Unfortunately, absent the awareness of some form of internal discomfort in our bodies, we pay scant attention to this internal sensate landscape. We live essentially disembodied lives—either externally distracted with our sense perceptions, especially vision and hearing, or internally distracted with habitual discursive thinking. Through the practice of mindfulness, we train ourselves to recognize distractedness, to consciously direct our attention and to stabilize our attention over time based on this internal sensate feedback system known as interoception.
Shifting to the Task Positive Network
Any discussion of brain science in an article this short almost assuredly runs the risk of over-simplification. Such is certainly the case with this discussion of the relationship between the default mode network and task positive network, which has suffered from over-simplification leading to some misleadingly generalized conclusions. Nonetheless, for the purpose of understanding how to effectively begin and sustain the healthy habit of consistent mindfulness practice, the relationship between these two neural networks is instructive.
Establishing a mindfulness practice is a lot like swimming upstream against the momentum of our habitually distracted and wandering mind
In simple terms, the default mode network is responsible for the noisy, discursive mind that makes it difficult to practice mindfulness and the task positive network is associated with directed attention, attention stabilization, present moment awareness, and a reduction in discursive thinking. These two neural networks are, at least in part, mutually inhibitory. The activation of one generally deactivates the other to some degree.
We have all had the experience, whether we noticed it at the time or not, of having our mind quiet down while focusing intently on performing a task, e.g., threading a needle, baiting a fish hook, driving a difficult stretch of road or attempting to return a tennis serve. We have also likely had the experience of a relatively quiet mind while receiving a massage or engaged in intense physical activity or exercise with awareness.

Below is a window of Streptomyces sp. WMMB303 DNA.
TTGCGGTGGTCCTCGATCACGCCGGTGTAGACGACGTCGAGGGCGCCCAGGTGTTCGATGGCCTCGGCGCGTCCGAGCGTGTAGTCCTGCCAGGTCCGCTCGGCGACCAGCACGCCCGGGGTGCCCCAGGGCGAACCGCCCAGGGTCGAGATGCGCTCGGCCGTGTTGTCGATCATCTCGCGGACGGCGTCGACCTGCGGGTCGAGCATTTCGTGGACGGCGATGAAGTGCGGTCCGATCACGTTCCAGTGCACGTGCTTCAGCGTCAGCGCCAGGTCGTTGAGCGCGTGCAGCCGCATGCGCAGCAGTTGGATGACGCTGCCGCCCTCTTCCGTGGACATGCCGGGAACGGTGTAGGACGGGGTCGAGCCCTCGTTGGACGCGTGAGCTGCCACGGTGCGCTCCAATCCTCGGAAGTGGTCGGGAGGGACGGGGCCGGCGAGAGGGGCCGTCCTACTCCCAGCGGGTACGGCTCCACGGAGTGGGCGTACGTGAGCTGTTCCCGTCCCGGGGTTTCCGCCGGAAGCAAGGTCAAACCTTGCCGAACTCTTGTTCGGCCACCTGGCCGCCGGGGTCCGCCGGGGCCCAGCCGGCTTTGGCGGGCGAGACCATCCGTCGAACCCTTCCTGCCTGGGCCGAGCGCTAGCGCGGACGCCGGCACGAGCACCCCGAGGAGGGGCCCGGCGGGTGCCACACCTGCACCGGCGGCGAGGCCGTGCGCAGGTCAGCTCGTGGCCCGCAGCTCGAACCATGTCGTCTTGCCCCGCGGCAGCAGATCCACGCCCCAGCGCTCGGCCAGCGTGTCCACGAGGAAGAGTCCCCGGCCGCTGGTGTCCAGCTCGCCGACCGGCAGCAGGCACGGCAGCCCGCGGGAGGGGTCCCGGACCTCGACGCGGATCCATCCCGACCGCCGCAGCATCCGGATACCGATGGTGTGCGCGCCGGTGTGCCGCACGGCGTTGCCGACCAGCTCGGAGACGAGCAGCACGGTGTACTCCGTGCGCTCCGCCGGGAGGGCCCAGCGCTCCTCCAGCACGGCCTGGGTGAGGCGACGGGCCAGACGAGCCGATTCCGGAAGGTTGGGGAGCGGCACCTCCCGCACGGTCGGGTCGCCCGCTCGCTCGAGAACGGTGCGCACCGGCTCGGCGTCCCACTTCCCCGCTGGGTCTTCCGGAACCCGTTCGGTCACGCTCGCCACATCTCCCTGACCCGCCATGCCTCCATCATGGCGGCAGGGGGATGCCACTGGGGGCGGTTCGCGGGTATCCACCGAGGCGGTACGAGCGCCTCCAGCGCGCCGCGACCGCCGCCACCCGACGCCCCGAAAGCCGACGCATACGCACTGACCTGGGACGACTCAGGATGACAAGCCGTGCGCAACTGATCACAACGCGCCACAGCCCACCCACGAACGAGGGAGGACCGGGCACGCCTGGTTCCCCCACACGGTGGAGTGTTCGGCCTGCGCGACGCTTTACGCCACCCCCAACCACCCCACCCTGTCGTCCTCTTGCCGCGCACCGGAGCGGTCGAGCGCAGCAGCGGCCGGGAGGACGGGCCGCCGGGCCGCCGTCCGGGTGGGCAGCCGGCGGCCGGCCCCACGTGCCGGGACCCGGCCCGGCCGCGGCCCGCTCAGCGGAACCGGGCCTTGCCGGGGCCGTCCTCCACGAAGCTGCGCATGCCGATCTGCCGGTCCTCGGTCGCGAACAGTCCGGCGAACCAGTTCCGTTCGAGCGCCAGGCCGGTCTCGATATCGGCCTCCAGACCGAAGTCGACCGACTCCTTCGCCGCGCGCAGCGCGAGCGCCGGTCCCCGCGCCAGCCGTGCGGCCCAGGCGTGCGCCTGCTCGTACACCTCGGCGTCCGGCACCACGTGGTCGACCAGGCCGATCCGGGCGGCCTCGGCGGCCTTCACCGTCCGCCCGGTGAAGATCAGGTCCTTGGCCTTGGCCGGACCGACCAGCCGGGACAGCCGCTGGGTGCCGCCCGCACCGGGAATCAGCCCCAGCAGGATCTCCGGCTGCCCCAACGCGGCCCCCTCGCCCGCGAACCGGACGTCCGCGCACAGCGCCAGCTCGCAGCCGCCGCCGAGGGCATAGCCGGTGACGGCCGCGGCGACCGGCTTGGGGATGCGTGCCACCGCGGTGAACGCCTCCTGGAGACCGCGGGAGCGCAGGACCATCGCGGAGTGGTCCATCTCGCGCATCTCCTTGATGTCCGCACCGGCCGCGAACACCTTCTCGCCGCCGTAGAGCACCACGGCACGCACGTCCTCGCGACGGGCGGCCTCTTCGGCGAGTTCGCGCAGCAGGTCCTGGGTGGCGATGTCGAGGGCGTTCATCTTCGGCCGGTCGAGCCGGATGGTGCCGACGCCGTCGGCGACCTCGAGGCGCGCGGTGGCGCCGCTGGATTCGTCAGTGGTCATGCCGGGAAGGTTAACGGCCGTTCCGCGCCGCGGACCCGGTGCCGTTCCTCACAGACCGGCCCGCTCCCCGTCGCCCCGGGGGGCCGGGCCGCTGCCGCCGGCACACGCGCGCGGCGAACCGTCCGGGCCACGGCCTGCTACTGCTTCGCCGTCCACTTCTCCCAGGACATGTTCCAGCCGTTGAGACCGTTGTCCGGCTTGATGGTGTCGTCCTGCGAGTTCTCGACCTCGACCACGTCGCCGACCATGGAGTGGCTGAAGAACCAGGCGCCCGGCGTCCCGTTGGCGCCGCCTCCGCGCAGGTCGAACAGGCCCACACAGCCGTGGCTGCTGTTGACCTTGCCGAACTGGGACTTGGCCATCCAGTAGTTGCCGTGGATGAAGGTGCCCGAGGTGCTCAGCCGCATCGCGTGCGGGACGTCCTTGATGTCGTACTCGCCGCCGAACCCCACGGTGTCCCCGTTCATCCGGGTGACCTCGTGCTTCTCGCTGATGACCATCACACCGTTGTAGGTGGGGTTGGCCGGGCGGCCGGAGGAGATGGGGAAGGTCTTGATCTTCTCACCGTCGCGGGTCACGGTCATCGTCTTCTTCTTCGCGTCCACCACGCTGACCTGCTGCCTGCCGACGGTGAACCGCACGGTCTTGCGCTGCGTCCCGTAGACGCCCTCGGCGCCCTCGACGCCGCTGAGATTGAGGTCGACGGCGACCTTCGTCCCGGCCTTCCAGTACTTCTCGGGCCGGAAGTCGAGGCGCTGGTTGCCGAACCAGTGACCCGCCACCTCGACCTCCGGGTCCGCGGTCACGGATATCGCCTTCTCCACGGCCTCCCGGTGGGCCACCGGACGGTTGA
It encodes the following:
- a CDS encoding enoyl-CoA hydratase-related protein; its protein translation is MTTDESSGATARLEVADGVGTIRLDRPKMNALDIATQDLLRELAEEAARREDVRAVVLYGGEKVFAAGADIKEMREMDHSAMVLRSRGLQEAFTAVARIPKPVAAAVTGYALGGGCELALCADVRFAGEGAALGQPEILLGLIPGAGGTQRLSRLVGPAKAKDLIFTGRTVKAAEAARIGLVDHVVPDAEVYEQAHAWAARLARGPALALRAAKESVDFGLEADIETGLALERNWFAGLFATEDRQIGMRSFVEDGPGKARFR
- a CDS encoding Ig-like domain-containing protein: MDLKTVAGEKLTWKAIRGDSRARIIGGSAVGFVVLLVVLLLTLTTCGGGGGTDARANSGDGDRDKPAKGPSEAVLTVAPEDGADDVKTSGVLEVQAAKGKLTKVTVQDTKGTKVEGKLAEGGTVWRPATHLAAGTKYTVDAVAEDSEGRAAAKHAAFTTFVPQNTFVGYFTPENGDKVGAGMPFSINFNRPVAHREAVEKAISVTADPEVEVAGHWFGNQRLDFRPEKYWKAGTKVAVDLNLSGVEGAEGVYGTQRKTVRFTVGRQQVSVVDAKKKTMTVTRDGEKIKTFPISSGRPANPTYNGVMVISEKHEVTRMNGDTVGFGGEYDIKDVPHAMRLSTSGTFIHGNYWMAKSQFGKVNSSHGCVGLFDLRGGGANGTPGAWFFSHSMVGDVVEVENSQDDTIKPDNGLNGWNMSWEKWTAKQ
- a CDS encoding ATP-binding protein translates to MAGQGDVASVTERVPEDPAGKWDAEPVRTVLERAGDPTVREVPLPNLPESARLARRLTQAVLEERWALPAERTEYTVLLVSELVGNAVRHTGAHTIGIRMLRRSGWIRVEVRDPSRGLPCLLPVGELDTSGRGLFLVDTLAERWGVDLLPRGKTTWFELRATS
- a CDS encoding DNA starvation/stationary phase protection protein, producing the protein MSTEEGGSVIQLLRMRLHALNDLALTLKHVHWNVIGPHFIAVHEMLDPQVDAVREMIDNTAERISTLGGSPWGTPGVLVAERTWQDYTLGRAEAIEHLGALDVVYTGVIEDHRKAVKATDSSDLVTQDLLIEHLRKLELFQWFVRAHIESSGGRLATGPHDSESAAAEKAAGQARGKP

Intentional, directed attention to physical sensation within the body, including the sensations related to breathing, facilitates the shift from the default mode network of the brain to the attention-stabilizing task positive network. Sadly, countless mindful practitioners have attempted to master the practice as a mostly mental exercise, and even instructions to pay attention to one’s body or breath fail to break though the conceptual layer of our experience the actual, direct, present-moment experience of tactile, physical sensation in the body.
Consciously enhancing our innate capacity for interoception or internal somatic awareness is the key to more quickly establishing a consistent mindfulness practice and to more quickly reaping the many real-time and long-term benefits of mindful practice, thus increasing the likelihood that we will stick with the practice.
How do we do this? The next time you sit down to practice mindfulness, try to intentionally focus on exploring as deeply as you can the internal landscape of actual tactile physical sensations in your body. This could include the overall weight and mass of the muscles and bones, sensations of tension or relaxation; your heartbeat or pulse; digestive sensations; or the overall flow of nervous energy or sense of physical aliveness in the body. It could also include various sensations of pain or discomfort in the body. Do your best to simply explore this internal sensate landscape of the body with an open, curious and unbiased attitude, simply willing to experience and directly feel whatever sensations you can notice in the body without needing to change anything. It may help, at least in the beginning, to practice with your eyes closed to focus more internally on actual physical sensation in this way.
Over time, by developing a deeply felt physical presence or felt sense of your own body, you will find that this anchors you in the present moment. This anchoring in the actual sensations of body and breathing, not just the concept or thought of body and breath, makes it easier to notice when you are distracted and easier to return to present-moment embodied awareness. It also makes it a little more difficult to become distracted in the first place. In short, you are learning through a self-activated, internal neuro-biofeedback process to stabilize your attention and access various levels of present-moment awareness. This in turn leads to the realization of the promised benefits that accrue to a calmer, more centered wakefulness or mindfulness in daily living.